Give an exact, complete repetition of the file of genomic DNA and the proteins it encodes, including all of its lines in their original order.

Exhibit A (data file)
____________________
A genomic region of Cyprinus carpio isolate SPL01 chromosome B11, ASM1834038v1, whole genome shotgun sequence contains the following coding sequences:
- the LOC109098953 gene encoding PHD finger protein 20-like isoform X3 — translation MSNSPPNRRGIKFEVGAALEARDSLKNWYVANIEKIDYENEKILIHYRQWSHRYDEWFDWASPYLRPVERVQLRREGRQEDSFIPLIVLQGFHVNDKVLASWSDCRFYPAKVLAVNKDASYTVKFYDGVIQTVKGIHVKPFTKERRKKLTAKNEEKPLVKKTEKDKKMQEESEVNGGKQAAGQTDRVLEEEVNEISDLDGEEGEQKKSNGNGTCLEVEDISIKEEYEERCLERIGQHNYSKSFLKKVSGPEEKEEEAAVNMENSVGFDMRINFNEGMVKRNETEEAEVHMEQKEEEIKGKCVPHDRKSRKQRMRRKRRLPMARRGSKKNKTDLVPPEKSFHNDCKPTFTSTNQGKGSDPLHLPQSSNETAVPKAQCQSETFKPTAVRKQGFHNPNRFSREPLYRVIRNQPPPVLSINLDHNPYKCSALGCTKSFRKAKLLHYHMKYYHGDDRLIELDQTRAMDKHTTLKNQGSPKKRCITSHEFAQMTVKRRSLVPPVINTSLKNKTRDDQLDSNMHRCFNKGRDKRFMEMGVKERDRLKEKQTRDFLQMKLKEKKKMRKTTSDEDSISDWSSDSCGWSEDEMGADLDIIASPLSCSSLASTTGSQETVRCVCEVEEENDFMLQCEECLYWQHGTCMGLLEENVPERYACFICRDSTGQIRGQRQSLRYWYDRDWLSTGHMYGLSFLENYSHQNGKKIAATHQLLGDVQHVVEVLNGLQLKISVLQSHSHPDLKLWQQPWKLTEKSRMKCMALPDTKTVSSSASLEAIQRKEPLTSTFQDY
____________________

A genomic region of Cyprinus carpio isolate SPL01 chromosome B11, ASM1834038v1, whole genome shotgun sequence contains the following coding sequences:
- the LOC109098953 gene encoding PHD finger protein 20-like isoform X3 — translation MSNSPPNRRGIKFEVGAALEARDSLKNWYVANIEKIDYENEKILIHYRQWSHRYDEWFDWASPYLRPVERVQLRREGRQEDSFIPLIVLQGFHVNDKVLASWSDCRFYPAKVLAVNKDASYTVKFYDGVIQTVKGIHVKPFTKERRKKLTAKNEEKPLVKKTEKDKKMQEESEVNGGKQAAGQTDRVLEEEVNEISDLDGEEGEQKKSNGNGTCLEVEDISIKEEYEERCLERIGQHNYSKSFLKKVSGPEEKEEEAAVNMENSVGFDMRINFNEGMVKRNETEEAEVHMEQKEEEIKGKCVPHDRKSRKQRMRRKRRLPMARRGSKKNKTDLVPPEKSFHNDCKPTFTSTNQGKGSDPLHLPQSSNETAVPKAQCQSETFKPTAVRKQGFHNPNRFSREPLYRVIRNQPPPVLSINLDHNPYKCSALGCTKSFRKAKLLHYHMKYYHGDDRLIELDQTRAMDKHTTLKNQGSPKKRCITSHEFAQMTVKRRSLVPPVINTSLKNKTRDDQLDSNMHRCFNKGRDKRFMEMGVKERDRLKEKQTRDFLQMKLKEKKKMRKTTSDEDSISDWSSDSCGWSEDEMGADLDIIASPLSCSSLASTTGSQETVRCVCEVEEENDFMLQCEECLYWQHGTCMGLLEENVPERYACFICRDSTGQIRGQRQSLRYWYDRDWLSTGHMYGLSFLENYSHQNGKKIAATHQLLGDVQHVVEVLNGLQLKISVLQSHSHPDLKLWQQPWKLTEKSRMKCMALPDTKTVSSSASLEAIQRKEPLTSTFQDY